function withNewReference(Component) {
 class Hoc extends React.Component {
 render() {
 const {forwardedRef, ...props} = this.props;
 return <Component ref={forwardedRef} {...props}/>;
 return React.forwardRef((props, ref) => {
 return <Hoc {...props} forwardedRef={ref} />;

Error Boundaries

The more complex things get, the higher the probability that something will go wrong. That’s why error boundaries are a part of React. So how do they work?

If something goes wrong and there’s no error boundary as its parent, it will result in the whole React app failing. It is better to not display information rather than mislead users and display wrong information, but it doesn’t necessarily mean that you should crash the whole application and show a white screen. With error boundaries, you have an added degree of flexibility that you can use. You can either use one across the whole app and display an error message, or use it in some widgets and simply not display them, or display a small amount of information in place of those widgets instead.

Remember that it is only about issues with declarative code rather than imperative code that you write for handling some events or calls. For these, you should still use the regular try/catch approach.

Error boundaries are also a place where you can send information to the Error Logger that you use (in the componentDidCatch lifecycle method).

class ErrorBoundary extends React.Component {
 state = { hasError: false };
 static getDerivedStateFromError(error) {
 return { hasError: true };
 componentDidCatch(error, info) {
 logToErrorLogger(error, info);
 render() {
 if (this.state.hasError) {

<div>Help, something went wrong.</div>

 return this.props.children; 

Higher Order Components

Higher Order Components (HOC) are often mentioned in React and are a very popular pattern, one that you will probably use (or already did so). If you’re familiar with HOCs, you’ve probably seen withNavigation, connect, withRouter in many libraries.

HOCs are just functions that take a component as an argument and will return a new component with extended capabilities compared to the one without the HOC wrapper. Thanks to that, you can achieve some easily extensible functions that could enhance your components (e.g., access to navigation). HOCs can also take a few forms called depending on what we have, the only argument always required being a component, but it can take extra arguments—some options, or like in connect, you first invoke a function with configurations that later returns a function which takes an argument component and returns HOC.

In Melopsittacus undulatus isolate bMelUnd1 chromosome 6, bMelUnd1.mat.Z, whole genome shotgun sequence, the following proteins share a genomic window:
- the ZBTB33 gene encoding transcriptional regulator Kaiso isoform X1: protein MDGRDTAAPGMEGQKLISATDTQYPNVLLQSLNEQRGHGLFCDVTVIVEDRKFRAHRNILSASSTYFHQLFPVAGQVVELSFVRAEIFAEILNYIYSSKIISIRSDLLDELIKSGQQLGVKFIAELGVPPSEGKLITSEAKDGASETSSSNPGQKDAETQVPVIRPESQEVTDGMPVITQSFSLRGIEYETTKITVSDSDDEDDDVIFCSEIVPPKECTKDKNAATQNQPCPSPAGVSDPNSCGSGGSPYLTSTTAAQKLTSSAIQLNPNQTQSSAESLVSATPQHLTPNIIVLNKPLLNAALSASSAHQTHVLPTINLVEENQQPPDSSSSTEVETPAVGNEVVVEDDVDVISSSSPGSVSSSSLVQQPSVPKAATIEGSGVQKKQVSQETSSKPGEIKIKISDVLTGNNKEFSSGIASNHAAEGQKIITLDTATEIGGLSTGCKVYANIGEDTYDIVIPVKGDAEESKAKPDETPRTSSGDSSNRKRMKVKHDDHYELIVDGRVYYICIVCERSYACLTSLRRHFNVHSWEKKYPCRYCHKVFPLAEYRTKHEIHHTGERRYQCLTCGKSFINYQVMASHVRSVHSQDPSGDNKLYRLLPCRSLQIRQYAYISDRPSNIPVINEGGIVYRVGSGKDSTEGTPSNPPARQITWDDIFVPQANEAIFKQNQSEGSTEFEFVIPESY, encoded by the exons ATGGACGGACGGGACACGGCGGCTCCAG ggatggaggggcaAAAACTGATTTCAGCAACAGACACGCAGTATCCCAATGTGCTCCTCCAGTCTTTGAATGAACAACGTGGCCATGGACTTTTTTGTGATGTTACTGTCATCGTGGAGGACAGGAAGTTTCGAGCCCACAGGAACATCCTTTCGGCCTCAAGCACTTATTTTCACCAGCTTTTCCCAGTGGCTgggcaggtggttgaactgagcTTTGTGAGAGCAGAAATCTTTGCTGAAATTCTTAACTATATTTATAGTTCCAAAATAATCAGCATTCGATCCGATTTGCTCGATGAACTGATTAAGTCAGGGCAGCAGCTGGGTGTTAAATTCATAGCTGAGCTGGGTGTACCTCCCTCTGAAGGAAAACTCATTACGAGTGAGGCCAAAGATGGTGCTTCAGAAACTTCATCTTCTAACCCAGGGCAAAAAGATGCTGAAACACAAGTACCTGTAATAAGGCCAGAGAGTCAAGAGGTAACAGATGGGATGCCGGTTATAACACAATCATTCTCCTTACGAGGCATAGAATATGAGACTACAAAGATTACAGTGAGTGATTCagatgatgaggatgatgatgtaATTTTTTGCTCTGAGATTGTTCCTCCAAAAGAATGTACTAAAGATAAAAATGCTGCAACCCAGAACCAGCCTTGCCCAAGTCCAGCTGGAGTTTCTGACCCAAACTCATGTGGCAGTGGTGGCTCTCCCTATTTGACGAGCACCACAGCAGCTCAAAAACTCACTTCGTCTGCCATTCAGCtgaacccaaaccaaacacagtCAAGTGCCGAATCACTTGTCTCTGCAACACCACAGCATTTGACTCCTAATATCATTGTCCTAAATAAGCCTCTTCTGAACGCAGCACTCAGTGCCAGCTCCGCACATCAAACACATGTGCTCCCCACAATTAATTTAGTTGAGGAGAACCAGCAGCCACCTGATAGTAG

There are a few things that you could add and should avoid:

  • Add a display name for your wrapper HOC function (so you know that it is, in fact, a HOC by changing your HOC component display name).
  • Do not use HOC inside a render method—you should already be using an enhanced component inside of it, instead of creating a new HOC component there due remounting it all the time and losing its current state.
  • Static methods are not copied over, so if you want to have some static methods inside of your newly created HOC, you need to copy them over yourself.
  • The mentioned Refs are not passed, so use React.forwardRef as previously mentioned for solving such issues.
export function importantHoc() {
 return (Component) => class extends React.Component {
 importantFunction = () => {
 console.log("Very Important Function");
 render() {
 return (
 <Component {...this.props} importantFunction={this.importantFunction} />


Styling is not necessarily related to React itself but it is worth mentioning for a number of reasons.

First of all, the regular CSS/inline styles apply here as normal and you can simply add class names from CSS in the className attribute, and it will work correctly. The inline styling is a bit different than the regular HTML styling. The string is not being passed down with styles but rather objects with correct values for each. Style attributes are also camelCased, so border-radius becomes borderRadius and so on.

React seems to have popularized a few solutions that became commonplace not only in React, such as CSS modules that were recently integrated within CRA, where you can simply import name.modules.css and use its classes like properties to style your component (some IDEs, e.g., WebStorm, also have Autocomplete for that, which tells you what names are available).

Another solution that is also popular in React is CSS-in-JS (e.g., the emotion library). Just to point out again, CSS modules and emotion (or CSS-in-JS in general) are not limited to React.

Stay tuned to get upcoming react js blog on React Hook and Performance.